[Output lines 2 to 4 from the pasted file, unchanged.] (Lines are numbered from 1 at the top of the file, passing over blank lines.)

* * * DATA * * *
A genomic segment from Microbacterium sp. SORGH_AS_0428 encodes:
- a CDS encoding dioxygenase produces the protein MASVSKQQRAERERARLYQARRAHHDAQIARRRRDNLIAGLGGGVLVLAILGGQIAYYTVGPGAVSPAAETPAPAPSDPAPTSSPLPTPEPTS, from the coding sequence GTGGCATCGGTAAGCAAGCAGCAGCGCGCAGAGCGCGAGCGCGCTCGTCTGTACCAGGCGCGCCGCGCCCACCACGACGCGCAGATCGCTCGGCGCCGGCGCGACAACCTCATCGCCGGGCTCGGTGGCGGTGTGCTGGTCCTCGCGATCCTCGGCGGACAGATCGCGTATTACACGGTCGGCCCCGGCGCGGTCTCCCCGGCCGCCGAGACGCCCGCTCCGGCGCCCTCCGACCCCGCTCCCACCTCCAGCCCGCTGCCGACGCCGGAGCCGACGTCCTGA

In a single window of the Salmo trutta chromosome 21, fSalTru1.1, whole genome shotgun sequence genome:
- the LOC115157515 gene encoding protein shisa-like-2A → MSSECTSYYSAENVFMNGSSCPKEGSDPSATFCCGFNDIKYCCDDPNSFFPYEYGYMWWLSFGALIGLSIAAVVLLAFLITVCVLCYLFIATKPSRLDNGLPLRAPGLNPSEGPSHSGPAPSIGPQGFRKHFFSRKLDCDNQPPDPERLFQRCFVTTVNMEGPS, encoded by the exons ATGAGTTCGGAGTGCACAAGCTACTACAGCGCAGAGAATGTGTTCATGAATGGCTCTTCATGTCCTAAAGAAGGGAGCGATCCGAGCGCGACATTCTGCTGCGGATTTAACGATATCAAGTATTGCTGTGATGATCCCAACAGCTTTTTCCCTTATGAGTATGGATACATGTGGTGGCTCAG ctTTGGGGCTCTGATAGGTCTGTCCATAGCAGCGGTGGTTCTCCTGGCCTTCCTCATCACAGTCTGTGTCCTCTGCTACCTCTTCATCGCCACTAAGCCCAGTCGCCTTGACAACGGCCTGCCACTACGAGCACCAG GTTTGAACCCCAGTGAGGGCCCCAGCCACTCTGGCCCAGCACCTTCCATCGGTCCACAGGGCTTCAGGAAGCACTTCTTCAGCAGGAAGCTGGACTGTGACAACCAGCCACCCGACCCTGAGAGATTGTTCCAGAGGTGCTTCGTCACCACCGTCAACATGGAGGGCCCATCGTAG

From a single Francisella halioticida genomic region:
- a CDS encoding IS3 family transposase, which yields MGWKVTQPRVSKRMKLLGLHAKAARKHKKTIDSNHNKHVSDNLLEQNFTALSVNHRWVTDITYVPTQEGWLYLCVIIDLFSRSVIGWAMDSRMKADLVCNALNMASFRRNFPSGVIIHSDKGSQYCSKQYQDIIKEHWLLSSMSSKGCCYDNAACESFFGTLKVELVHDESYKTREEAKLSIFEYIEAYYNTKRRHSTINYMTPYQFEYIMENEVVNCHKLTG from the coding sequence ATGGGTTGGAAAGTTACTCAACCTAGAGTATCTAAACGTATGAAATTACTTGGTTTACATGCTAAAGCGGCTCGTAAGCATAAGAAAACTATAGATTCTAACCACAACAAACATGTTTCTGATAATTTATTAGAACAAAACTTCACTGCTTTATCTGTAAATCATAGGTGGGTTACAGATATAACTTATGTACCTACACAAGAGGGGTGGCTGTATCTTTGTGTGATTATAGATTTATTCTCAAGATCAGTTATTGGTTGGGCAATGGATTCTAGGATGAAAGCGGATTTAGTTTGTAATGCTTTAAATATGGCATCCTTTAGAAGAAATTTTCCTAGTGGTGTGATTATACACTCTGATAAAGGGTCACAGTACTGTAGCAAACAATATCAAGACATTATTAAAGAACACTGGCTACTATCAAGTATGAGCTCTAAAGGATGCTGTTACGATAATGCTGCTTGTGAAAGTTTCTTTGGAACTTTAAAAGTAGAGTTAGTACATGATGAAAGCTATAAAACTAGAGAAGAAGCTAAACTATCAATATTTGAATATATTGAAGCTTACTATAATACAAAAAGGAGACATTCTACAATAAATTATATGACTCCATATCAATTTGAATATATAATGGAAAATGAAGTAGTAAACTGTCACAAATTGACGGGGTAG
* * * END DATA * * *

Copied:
- a CDS encoding dioxygenase produces the protein MASVSKQQRAERERARLYQARRAHHDAQIARRRRDNLIAGLGGGVLVLAILGGQIAYYTVGPGAVSPAAETPAPAPSDPAPTSSPLPTPEPTS, from the coding sequence GTGGCATCGGTAAGCAAGCAGCAGCGCGCAGAGCGCGAGCGCGCTCGTCTGTACCAGGCGCGCCGCGCCCACCACGACGCGCAGATCGCTCGGCGCCGGCGCGACAACCTCATCGCCGGGCTCGGTGGCGGTGTGCTGGTCCTCGCGATCCTCGGCGGACAGATCGCGTATTACACGGTCGGCCCCGGCGCGGTCTCCCCGGCCGCCGAGACGCCCGCTCCGGCGCCCTCCGACCCCGCTCCCACCTCCAGCCCGCTGCCGACGCCGGAGCCGACGTCCTGA

In a single window of the Salmo trutta chromosome 21, fSalTru1.1, whole genome shotgun sequence genome:
- the LOC115157515 gene encoding protein shisa-like-2A → MSSECTSYYSAENVFMNGSSCPKEGSDPSATFCCGFNDIKYCCDDPNSFFPYEYGYMWWLSFGALIGLSIAAVVLLAFLITVCVLCYLFIATKPSRLDNGLPLRAPGLNPSEGPSHSGPAPSIGPQGFRKHFFSRKLDCDNQPPDPERLFQRCFVTTVNMEGPS, encoded by the exons ATGAGTTCGGAGTGCACAAGCTACTACAGCGCAGAGAATGTGTTCATGAATGGCTCTTCATGTCCTAAAGAAGGGAGCGATCCGAGCGCGACATTCTGCTGCGGATTTAACGATATCAAGTATTGCTGTGATGATCCCAACAGCTTTTTCCCTTATGAGTATGGATACATGTGGTGGCTCAG ctTTGGGGCTCTGATAGGTCTGTCCATAGCAGCGGTGGTTCTCCTGGCCTTCCTCATCACAGTCTGTGTCCTCTGCTACCTCTTCATCGCCACTAAGCCCAGTCGCCTTGACAACGGCCTGCCACTACGAGCACCAG GTTTGAACCCCAGTGAGGGCCCCAGCCACTCTGGCCCAGCACCTTCCATCGGTCCACAGGGCTTCAGGAAGCACTTCTTCAGCAGGAAGCTGGACTGTGACAACCAGCCACCCGACCCTGAGAGATTGTTCCAGAGGTGCTTCGTCACCACCGTCAACATGGAGGGCCCATCGTAG